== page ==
The ride is good for an otherwise heavy looking and ungainly vehicle. Passing power is more than adequate and noise level is about normal and it handles well for a van.  Fuel mileage was about 13 to 14 miles to the gallon, which is about what my 4.3 v-6 work van gets. This is not a gas sipper and from practical experience, it takes a certain amount of energy to do a certain amount of work. If you take a 5.7 liter and a 3.7 liter and ask them to do the same job, both will use a similar amount of fuel.
A work van needs a certain amount of grunt to get it going, especially when loaded with nearly a ton of tools, shelves and parts. If you're buying the Ford Transit for fuel economy, you will be disappointed.  If you're buying it for efficiency, space and functionality, you will be pleased at these and overall driver comfort. Maranatha!

Saturday, February 25, 2017

Samsung Front Load Washer No Drain Fix

Warning: this is a job best left to a professional. The combination of sharp edges (I swear that Gillette makes the bodies for every washer and dryer of every make) exposure to electrical shock and potential property damage from water will more than make up for the service call a professional will charge you, not to mention destroying electronic parts of your machine. If you decide to tackle this yourself, you do so at your own risk. This is for informational purposes only .

Despite what you've heard on the news, Samsung makes a great washer that's pretty reliable. Their front loading washers have few real issues, and though this one is confounding, it's a fairly straightforward fix. Let's say you have a Samsung front washer that drains intermittently. It will pump out water vigorously for the first second or two, then the pump stops (which it's supposed to do) and then starts again with nary a trickle of water. So you open the manual and clean out the filter, and probably remove a years worth of spare change, barrettes, a shoelace and try again.

The washer starts and drains, but then stops again. You consider replacing the pump and if you do, find that the washer does the exact thing it did before. You curse the ground that Samsung walks on and consider the price of replacing the machine. Rather than making a rash decision, try this fix first.

You will need a wet dry vacuum, a lot of towels, a pan, a five bucket or a combination of same. You will need to remove as much water from the machine as you can. You can use the drain tube to remove most of it, but you will want to use your wet dry vacuum to suck the water out of the business end of the drain hose too. Make sure you UNPLUG the machine before doing ANY work on it and remove as MUCH water as you possibly can. You can crack open the cleanout valve with the end of your vacuum pointed toward same to lap up the water. Again, the water in the drain hose MUST be removed as you will be reaching inside the machine to remove it from the pump housing.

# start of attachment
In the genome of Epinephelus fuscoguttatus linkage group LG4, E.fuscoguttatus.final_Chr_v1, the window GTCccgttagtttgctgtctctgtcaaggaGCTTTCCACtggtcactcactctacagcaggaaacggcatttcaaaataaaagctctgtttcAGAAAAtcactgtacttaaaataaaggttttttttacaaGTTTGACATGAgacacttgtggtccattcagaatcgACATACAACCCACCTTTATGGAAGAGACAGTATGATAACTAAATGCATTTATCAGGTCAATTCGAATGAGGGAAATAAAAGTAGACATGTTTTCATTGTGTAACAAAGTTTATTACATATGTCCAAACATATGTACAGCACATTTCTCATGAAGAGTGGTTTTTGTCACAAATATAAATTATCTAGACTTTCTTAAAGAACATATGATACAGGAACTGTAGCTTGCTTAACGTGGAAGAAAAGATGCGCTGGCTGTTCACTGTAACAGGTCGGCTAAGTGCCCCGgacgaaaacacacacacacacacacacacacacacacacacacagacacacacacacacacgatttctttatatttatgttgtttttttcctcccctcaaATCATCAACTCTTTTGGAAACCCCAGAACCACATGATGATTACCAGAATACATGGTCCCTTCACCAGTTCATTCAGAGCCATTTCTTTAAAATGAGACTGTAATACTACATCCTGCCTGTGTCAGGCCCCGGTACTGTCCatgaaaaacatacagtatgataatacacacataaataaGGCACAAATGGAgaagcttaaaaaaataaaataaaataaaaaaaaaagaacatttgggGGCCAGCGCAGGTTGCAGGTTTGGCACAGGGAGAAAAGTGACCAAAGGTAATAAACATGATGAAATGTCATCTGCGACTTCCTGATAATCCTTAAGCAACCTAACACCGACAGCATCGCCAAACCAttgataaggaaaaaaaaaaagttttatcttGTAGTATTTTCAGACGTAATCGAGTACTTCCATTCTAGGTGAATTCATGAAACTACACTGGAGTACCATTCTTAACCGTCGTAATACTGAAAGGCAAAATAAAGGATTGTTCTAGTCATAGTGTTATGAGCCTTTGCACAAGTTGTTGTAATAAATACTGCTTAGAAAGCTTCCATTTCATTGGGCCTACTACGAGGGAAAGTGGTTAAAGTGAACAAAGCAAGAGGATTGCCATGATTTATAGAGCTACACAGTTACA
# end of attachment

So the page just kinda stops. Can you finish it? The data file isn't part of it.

Remove the back of the machine; there are two screws and that panel lifts up and out. You will want to wear long sleeves and gloves for the rest of this fix to prevent cuts and scrapes. You will also want something to hold the spring clamp as you put it back on unless you have Chuck Norris hands.  Follow the drain hose to the pump housing, grab the clamp with your fingers and pull the hose off the pump housing. There is a rubber flapper valve inside the stub you just pulled the hose off. Remove this flapper and discard it; then reinstall the hose and make sure the camp is secure on same or you WILL be making an insurance claim. Admittedly, reinstalling that clamp is going to be a P.I.T.A. unless you remove the top and front of the washer, but it can be done,

Once the clamp is on, take a bucket and dump some water into the machine and make sure the connection is water tight. If you took the time to remove the top and front of the machine, it will be easier to do both, but it will take a few more minutes to remove and reinstall. The problem with these machines is that that valve will get sucked back into the stub and jam inside, restricting the flow of water. The side effect is that water may see saw a bit back and forth, but it will be negligible compared to spending hours trying to drain your washer. Maranatha!